Justice at Work Associated With Reduced Risk of Coronary Heart Disease
Since work is such a large part of life, it should come as no surprise that your work environment may influence your health. Researchers have been studying justice at work, or the perception that your supervisor considers your viewpoints, shares decision-making information with you, and treats you in a fair and truthful manner. Studies have found associations between fair-minded supervisors and lower blood pressure, and between a just work environment and a more regular heart rate.
A new study in the October 24, 2005 issue of the Archives of Internal Medicine examined the relationship between justice at work and ]]>coronary heart disease]]> (CHD). Researchers found that people who perceived high levels of justice at work were significantly less likely to develop CHD.
About the Study
This study included 6,442 British civil servants, who were ages 35-55 and without CHD when the study began. Researchers collected information on conventional CHD risk factors (e.g., body mass index, cholesterol level, blood pressure level, smoking status, physical activity, alcohol consumption). They assessed perceptions of justice at work through a questionnaire in which participants rated on a scale of 1-4 whether they were criticized unfairly, got consistent and/or sufficient information from management, had a supervisor willing to listen to their problems, and were praised at work. These questionnaires were administered twice during a three-year period, and scores were used to classify participants as perceiving a low, intermediate, or high level of justice at work. Researchers followed the participants for approximately nine years and determined who developed CHD and/or died from it.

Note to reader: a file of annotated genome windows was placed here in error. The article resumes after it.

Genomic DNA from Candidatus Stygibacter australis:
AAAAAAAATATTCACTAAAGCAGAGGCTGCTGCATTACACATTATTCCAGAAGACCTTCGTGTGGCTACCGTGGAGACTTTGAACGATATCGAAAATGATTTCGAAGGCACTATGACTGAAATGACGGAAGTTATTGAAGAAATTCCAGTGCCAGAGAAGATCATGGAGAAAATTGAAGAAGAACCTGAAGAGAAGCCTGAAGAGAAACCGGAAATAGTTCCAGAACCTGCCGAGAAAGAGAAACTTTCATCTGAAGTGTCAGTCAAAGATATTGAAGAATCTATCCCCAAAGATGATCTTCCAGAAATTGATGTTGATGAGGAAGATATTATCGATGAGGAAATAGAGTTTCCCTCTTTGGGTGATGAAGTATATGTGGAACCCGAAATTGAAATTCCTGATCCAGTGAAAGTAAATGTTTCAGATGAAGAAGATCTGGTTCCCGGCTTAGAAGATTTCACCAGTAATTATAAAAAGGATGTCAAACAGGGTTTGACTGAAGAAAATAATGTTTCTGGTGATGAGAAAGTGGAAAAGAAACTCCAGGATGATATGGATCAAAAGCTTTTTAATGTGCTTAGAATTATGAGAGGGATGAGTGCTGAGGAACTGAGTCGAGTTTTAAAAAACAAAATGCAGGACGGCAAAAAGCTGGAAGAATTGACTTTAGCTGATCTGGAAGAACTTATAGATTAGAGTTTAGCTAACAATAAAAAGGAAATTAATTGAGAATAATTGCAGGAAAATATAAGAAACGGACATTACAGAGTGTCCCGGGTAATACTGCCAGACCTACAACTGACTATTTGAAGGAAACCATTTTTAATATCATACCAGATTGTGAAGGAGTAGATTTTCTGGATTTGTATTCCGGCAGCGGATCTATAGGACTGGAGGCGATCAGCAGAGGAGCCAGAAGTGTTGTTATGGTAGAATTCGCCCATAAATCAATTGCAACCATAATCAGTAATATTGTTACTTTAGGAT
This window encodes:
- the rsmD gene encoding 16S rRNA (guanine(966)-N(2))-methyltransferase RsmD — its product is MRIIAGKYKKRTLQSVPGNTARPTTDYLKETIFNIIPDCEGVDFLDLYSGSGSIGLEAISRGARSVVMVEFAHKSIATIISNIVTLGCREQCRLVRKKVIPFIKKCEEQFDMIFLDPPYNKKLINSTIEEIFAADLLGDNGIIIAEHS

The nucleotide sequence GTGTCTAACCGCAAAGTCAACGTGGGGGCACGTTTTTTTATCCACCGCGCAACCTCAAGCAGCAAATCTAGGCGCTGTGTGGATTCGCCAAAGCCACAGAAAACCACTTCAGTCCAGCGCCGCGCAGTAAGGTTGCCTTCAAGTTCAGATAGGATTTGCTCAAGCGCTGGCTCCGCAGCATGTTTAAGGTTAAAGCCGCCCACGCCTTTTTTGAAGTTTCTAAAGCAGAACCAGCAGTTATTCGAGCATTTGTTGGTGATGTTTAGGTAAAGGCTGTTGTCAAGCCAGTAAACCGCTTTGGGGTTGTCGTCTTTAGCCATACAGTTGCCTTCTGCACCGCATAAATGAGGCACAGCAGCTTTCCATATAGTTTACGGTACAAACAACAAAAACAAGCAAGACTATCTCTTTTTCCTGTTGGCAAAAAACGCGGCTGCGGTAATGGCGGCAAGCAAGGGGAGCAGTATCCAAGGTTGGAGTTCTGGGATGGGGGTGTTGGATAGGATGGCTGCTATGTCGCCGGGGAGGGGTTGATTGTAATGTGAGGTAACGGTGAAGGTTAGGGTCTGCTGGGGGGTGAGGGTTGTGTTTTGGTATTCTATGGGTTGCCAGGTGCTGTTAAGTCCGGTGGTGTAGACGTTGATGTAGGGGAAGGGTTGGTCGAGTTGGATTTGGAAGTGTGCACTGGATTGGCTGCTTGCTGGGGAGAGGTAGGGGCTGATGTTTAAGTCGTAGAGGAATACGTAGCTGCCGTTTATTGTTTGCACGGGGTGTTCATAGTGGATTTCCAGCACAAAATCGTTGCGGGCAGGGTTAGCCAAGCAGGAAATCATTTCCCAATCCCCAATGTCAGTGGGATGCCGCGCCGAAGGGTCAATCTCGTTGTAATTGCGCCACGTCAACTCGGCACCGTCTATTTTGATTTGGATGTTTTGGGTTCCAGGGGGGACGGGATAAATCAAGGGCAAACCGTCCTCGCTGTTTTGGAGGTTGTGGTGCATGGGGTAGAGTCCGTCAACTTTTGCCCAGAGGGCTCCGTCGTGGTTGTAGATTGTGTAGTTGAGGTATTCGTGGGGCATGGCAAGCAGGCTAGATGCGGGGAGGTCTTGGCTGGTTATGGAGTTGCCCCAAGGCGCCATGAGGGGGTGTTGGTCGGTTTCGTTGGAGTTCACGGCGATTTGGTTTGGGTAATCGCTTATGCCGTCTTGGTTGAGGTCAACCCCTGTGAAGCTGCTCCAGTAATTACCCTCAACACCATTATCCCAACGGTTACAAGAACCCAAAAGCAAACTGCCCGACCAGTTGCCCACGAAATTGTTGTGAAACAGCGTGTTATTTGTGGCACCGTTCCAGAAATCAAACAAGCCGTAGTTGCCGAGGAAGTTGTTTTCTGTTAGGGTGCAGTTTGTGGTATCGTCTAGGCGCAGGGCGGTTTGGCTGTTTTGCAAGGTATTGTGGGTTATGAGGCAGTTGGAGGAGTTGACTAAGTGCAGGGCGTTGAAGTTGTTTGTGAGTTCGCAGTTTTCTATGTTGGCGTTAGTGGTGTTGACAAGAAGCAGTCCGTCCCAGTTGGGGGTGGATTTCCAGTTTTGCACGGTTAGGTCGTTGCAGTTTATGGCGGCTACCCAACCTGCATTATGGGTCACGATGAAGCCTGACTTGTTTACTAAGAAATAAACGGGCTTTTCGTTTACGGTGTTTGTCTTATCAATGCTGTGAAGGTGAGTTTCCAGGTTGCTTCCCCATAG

During the study, 250 participants developed CHD. Participants who reported a high level of justice were about 30% less likely to develop CHD than those who reported low or intermediate levels of justice. This remained true even after the researchers adjusted the results for conventional risk factors.
These findings are limited because justice at work was self-reported by the participants, and it is possible that perceptions of justice were partially due to characteristics of the participants (which may have affected CHD risk), rather than the work environment alone.
How Does This Affect You?
These findings indicate that your work environment can substantially impact your health. In this study, perceived justice at work was a significant predictor of CHD, regardless of other known risk factors.
Before taking a new job, find out as much as you can about the work environment. Who will be your supervisor? What is his or her management philosophy? How and when will your work be evaluated? If you already work in an environment you feel is unjust, take steps to make it more enjoyable. Share your viewpoints with your supervisor, campaign to be involved in the decision-making process, and ask for constructive criticism on the work you are doing.
If you are supervisor, consider this. Many studies have shown that fairness in the workplace boosts morale and improves productivity. Now we see that routinely showing respect for co-workers, can keep your business and your employees healthy.
American Heart Association
National Heart, Lung, and Blood Institute
Kivimaki M, Ferrie JE, Brunner E, et al. Justice at work and reduced risk of coronary heart disease among employees. Arch Intern Med . 2005;165:2245-2251.
Last reviewed Oct 27, 2005 by ]]>Richard Glickman-Simon, MD]]>
Please be aware that this information is provided to supplement the care provided by your physician. It is neither intended nor implied to be a substitute for professional medical advice. CALL YOUR HEALTHCARE PROVIDER IMMEDIATELY IF YOU THINK YOU MAY HAVE A MEDICAL EMERGENCY. Always seek the advice of your physician or other qualified health provider prior to starting any new treatment or with any questions you may have regarding a medical condition.
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